Yesterday, BMC Software announced that has signed a definitive agreement to be acquired by a private investor group led by Bain Capital and Golden Gate Capital together with GIC Special Investments Pte Ltd (“GIC”) and Insight Venture Partners (collectively, the “Investor Group”).
Under the terms of the agreement, affiliates of the Investor Group will acquire all outstanding BMC common stock for $46.25 per share in cash, or approximately $6.9 billion.
This is one of the largest M&A operations in a long time. Significantly, it has been prepared for quite some time, which culminated in a restructuring a month ago, by which the five product groups operating under BMC Software became one. Instead of having several categories reporting their gains (or losses) we have now one happy family where the gain of one member balances the loss of another. We have also a unique opportunity to have these former product lines working together for a better integration of BMC Software solutions with a corollary prospect of having more R&D investments in previously “weak” categories. Being free of the short term mandatory “good results to satisfy the street” will also participate in building a better BMC Software.
Although fourth quarter results were below the Street expectation by a hair (-$.06 per share and -.04% in Revenue), BMC Software bookings grew 14% from a year ago, with an encouraging result for ESM which was up 9% from a year ago.
Over the past ten years, BMC Software has made its mark on the IT Management Software (ITMS) market, and is today only second to CA Technologies. From what we can see, the privatization of BMC Software provides an opportunity to invest into the future of ITMS and to become a serious contender for first place in the years to come.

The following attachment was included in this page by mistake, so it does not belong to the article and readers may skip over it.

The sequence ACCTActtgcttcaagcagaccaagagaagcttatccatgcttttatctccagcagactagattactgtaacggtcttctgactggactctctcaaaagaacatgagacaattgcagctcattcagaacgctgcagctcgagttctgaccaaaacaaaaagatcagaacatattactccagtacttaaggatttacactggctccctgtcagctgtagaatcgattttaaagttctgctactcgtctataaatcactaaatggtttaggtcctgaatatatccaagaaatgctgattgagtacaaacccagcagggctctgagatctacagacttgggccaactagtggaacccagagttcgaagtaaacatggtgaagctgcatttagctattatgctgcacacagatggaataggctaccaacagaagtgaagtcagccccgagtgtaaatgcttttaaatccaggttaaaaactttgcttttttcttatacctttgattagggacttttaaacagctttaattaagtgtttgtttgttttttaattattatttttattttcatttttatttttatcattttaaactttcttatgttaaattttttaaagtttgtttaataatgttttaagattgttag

For BMC customers, this sounds like very good news. There is, of course, a flip side: we can expect that streamlining the operation will lead to weeding some dead wood products, which of course may be a problem for some of us. This is one area where the future BMC will have to tread carefully.
The future of BMC can take many paths, including persisting the company in its complete state (sans the aforementioned "dead wood" products), selling it wholesale to another technology company (unlikely, but possible), or breaking up the company and selling the parts. This latter scenario is plausible and is the prevailing speculation in the marketplace, however it is just that – speculation. The likeliest future path for BMC is to make no material changes to the business. The Investor Group will do some trimming, but they will not disrupt the company's growth trajectory. That would be foolish – and these investors are not fools.
In short, Forrester sees little risk to BMC customers over the next year. After that it is again purely speculation. Watch the new management's actions to determine future directions. Ignore the rhetoric from BMC's competitors about BMC's future because the only people who know the future of BMC will be the new owners – and even they don't yet quite know.